I will finish by sharing something Haidt shared when he was interviewed right after his book was published.  He said his research on human fulfillment and well being really can be boiled down to two big ideas he picked up from Buddhism.  The first is the idea of the human mind being like that of the elephant and the trainer which he modified into the metaphor of the elephant and the rider.  The second is this thought from the Buddha, “All that we are arises with our thoughts, with our thoughts we make the world.”  From these two simple ideas Haidt develops a remarkably coherent path for those of us who strive to better understand ourselves and others and who seek to bring about meaningful change.  It basically boils down to this.  The elephant often gets stuck thinking it can somehow make the world conform to its wishes.  The rider is the real change agent, but only when the rider learns to change its thinking.  As the quote on your OOS today says, “If you don’t like something change it; if you can’t change it, change the way you think about it.”

If nothing else, an examination of these ideas will help us to be more gentle and patient with ourselves and with others.  Most all of us have learned from years of experience that you can’t just resolve to be happy. You can’t just resolve to exercise, that you can’t just resolve to quit overeating, you can’t just resolve to stop and smell the flowers – because the rider does the resolving but it’s the elephant that does the behaving. Once you understand the limitations of your psychology and how hard it is to change yourself, you become much more tolerant of others, because you realize how difficult it is to change anyone.  A valuable lesson for us all, one that it seems we keep having to learn again and again.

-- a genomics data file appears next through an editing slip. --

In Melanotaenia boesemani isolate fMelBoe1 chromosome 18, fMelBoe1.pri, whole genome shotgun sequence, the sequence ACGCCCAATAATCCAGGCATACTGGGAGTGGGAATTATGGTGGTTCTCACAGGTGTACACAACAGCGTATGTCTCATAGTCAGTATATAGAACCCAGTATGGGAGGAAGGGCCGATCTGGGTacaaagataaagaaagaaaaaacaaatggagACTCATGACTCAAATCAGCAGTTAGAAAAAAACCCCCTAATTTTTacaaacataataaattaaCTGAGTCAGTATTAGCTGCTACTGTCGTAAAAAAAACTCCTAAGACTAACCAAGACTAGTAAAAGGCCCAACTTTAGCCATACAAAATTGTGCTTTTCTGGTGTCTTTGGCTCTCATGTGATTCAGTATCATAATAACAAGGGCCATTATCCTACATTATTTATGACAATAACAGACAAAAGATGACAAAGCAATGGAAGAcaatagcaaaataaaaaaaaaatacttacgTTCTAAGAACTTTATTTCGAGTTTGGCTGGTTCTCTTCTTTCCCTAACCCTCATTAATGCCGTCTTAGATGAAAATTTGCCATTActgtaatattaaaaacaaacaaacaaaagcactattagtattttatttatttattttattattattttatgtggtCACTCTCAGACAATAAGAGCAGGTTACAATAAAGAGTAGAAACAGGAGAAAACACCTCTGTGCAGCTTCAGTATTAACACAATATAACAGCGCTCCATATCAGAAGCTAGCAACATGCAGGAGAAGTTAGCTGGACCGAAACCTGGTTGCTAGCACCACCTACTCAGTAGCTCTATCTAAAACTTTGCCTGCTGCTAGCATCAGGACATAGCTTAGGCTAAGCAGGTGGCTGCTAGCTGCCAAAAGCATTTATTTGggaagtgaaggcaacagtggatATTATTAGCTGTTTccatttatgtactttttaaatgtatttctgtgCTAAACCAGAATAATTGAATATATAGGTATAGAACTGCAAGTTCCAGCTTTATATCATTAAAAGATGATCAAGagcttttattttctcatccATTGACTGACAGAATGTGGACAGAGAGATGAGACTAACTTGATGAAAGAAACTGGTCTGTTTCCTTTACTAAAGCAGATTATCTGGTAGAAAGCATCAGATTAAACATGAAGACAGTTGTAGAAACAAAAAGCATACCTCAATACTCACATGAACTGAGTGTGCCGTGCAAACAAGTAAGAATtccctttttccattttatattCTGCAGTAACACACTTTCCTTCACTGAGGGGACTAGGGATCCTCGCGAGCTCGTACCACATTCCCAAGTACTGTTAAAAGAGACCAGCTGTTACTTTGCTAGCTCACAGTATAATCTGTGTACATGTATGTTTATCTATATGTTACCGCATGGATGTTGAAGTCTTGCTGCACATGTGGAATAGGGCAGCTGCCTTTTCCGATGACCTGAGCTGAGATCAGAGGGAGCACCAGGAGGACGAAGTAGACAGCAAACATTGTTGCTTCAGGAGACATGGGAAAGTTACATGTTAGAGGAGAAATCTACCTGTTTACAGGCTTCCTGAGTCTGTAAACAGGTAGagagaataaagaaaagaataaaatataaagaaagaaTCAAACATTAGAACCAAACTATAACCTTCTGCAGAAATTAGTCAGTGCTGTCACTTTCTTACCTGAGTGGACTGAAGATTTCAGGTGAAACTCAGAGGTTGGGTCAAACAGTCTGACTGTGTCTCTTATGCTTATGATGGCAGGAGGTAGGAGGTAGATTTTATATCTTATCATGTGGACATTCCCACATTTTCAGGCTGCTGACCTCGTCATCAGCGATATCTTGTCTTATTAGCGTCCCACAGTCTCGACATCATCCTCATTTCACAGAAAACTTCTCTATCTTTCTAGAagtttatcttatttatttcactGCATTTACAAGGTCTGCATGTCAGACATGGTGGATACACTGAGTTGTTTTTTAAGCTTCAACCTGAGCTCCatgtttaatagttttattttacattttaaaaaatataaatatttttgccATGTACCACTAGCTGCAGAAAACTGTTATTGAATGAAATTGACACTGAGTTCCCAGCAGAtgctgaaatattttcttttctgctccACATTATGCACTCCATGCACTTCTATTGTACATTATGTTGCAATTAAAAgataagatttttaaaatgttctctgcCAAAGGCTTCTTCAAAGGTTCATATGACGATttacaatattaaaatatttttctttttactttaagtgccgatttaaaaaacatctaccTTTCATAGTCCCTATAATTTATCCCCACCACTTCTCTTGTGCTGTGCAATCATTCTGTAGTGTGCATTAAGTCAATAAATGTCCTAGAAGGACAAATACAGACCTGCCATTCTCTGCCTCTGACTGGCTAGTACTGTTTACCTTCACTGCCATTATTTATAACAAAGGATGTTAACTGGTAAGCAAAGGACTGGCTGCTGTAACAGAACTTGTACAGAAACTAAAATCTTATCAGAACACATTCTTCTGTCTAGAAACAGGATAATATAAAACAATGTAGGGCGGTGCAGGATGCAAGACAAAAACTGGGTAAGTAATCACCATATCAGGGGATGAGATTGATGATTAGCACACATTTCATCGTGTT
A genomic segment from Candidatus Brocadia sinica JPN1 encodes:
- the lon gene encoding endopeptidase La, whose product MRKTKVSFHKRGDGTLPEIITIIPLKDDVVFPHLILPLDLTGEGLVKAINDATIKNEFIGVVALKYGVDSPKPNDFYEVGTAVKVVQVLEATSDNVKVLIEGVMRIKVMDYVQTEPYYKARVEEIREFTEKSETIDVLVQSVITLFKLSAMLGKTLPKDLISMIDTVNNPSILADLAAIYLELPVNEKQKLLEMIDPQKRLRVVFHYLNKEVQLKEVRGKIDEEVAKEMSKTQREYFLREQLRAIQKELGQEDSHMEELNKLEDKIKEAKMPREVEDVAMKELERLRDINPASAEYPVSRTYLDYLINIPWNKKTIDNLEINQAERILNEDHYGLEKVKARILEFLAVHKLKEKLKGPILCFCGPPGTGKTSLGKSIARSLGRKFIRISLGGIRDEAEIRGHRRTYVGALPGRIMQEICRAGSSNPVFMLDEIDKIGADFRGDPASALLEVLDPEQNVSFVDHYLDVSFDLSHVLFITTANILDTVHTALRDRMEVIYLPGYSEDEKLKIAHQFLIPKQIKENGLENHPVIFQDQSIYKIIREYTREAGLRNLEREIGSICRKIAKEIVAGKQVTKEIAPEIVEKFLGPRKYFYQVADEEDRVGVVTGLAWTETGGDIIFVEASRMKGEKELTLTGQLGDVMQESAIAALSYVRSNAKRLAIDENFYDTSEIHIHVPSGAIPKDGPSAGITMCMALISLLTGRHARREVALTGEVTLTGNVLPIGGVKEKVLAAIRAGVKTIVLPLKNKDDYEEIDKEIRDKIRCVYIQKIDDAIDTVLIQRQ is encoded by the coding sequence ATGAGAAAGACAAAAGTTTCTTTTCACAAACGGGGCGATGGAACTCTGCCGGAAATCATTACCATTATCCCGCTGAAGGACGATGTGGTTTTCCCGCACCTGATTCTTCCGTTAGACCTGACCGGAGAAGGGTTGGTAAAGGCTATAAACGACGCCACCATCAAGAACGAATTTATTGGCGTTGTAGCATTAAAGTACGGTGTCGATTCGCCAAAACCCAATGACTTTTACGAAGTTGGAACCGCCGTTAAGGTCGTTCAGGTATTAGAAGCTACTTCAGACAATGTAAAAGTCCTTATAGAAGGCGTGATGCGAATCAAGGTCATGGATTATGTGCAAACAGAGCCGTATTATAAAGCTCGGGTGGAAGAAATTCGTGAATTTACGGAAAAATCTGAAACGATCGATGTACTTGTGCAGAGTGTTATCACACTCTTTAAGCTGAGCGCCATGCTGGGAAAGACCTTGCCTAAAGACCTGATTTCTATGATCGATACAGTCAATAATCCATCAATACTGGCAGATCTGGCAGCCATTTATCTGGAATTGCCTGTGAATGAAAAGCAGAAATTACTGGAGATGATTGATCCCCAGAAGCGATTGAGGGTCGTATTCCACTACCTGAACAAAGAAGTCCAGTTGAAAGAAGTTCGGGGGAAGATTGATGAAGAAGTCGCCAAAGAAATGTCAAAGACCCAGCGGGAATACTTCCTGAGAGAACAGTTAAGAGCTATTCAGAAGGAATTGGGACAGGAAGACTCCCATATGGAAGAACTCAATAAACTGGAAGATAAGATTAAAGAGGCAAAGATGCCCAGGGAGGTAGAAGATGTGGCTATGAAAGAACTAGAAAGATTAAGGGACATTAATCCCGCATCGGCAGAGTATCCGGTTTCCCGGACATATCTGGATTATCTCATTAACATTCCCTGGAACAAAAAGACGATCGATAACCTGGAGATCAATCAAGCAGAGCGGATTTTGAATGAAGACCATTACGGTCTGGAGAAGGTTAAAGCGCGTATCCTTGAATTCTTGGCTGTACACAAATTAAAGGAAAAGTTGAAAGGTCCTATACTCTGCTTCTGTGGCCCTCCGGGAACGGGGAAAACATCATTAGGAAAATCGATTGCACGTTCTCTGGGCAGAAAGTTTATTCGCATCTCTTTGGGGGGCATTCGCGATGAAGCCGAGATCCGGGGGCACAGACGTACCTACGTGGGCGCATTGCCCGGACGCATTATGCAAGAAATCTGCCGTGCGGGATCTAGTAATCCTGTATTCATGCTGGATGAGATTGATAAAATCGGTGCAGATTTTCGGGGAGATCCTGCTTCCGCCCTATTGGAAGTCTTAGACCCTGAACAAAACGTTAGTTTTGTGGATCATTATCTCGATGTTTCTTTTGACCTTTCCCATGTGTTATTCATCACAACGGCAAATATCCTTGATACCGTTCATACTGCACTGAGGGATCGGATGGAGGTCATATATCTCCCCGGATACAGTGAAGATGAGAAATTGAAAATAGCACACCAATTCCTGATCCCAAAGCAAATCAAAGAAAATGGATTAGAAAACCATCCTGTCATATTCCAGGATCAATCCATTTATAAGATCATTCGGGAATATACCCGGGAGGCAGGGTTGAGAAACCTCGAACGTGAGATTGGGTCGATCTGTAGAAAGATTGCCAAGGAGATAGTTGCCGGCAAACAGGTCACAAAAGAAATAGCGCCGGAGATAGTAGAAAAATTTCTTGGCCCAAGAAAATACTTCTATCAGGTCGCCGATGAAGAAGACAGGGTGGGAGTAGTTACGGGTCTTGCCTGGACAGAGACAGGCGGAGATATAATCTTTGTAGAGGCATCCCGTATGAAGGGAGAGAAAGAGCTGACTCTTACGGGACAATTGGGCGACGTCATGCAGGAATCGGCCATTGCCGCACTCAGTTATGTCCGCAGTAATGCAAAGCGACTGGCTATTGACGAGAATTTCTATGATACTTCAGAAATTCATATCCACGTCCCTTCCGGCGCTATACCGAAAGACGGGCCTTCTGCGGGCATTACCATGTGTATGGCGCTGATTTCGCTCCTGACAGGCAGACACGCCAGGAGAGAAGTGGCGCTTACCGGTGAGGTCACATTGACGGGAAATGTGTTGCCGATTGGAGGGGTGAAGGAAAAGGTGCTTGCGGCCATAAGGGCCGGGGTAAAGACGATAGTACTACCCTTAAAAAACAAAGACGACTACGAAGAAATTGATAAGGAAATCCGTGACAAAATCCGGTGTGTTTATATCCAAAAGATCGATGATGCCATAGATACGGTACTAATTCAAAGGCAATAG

May it be so for all who have the grace to accept this difficult teaching.  Amen.

[1] Romans 7: 18,19